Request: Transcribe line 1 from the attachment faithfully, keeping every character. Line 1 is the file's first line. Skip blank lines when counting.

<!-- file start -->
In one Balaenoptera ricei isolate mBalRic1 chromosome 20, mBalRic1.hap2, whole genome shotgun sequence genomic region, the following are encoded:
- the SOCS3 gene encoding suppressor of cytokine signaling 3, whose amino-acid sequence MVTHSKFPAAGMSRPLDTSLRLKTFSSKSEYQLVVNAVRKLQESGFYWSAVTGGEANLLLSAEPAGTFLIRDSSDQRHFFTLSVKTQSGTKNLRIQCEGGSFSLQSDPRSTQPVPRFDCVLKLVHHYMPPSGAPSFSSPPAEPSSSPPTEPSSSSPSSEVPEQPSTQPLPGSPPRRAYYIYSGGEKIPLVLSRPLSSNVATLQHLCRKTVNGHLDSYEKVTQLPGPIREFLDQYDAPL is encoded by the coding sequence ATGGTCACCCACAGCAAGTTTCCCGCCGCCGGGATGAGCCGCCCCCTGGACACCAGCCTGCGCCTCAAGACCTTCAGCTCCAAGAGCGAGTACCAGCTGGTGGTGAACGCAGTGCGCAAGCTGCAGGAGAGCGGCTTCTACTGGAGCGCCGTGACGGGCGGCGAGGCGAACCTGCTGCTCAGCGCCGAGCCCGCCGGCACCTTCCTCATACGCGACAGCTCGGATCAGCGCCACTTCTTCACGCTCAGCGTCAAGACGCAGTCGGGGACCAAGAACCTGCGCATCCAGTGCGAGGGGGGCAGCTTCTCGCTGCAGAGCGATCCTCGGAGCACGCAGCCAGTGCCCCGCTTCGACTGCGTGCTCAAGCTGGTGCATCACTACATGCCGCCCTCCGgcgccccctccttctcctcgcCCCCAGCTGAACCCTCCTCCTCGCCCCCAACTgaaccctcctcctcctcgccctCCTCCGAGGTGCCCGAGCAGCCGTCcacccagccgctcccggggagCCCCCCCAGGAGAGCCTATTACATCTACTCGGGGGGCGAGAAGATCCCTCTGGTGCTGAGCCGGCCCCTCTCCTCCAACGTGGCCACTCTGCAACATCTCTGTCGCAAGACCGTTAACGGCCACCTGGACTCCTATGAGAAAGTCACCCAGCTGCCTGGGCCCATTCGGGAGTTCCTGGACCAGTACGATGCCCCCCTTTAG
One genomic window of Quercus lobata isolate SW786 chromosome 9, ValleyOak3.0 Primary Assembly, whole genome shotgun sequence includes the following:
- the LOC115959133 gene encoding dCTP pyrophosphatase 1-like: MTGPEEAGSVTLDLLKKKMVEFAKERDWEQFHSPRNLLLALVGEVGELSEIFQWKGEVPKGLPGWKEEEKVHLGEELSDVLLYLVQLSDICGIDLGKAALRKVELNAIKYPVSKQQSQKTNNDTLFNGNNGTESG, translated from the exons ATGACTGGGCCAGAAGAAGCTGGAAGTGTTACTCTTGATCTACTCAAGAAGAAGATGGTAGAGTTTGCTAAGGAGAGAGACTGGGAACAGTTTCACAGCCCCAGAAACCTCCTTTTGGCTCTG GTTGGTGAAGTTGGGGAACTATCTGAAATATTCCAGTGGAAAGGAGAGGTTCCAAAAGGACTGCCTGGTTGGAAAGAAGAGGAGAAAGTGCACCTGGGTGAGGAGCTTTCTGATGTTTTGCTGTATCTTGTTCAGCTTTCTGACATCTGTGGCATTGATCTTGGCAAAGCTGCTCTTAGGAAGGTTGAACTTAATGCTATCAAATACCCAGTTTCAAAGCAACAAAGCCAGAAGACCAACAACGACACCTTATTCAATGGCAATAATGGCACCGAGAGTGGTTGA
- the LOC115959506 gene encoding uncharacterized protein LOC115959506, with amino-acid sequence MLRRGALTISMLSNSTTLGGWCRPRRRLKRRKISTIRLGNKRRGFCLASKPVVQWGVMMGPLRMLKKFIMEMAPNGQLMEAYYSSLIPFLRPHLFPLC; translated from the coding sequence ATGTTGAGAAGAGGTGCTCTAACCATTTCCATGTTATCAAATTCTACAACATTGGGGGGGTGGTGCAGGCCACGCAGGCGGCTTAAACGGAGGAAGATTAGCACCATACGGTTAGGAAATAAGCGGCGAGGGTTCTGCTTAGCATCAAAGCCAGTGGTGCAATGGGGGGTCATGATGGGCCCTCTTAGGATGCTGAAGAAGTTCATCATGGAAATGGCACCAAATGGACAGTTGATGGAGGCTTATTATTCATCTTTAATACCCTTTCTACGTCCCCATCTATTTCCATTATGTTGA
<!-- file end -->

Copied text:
In one Balaenoptera ricei isolate mBalRic1 chromosome 20, mBalRic1.hap2, whole genome shotgun sequence genomic region, the following are encoded: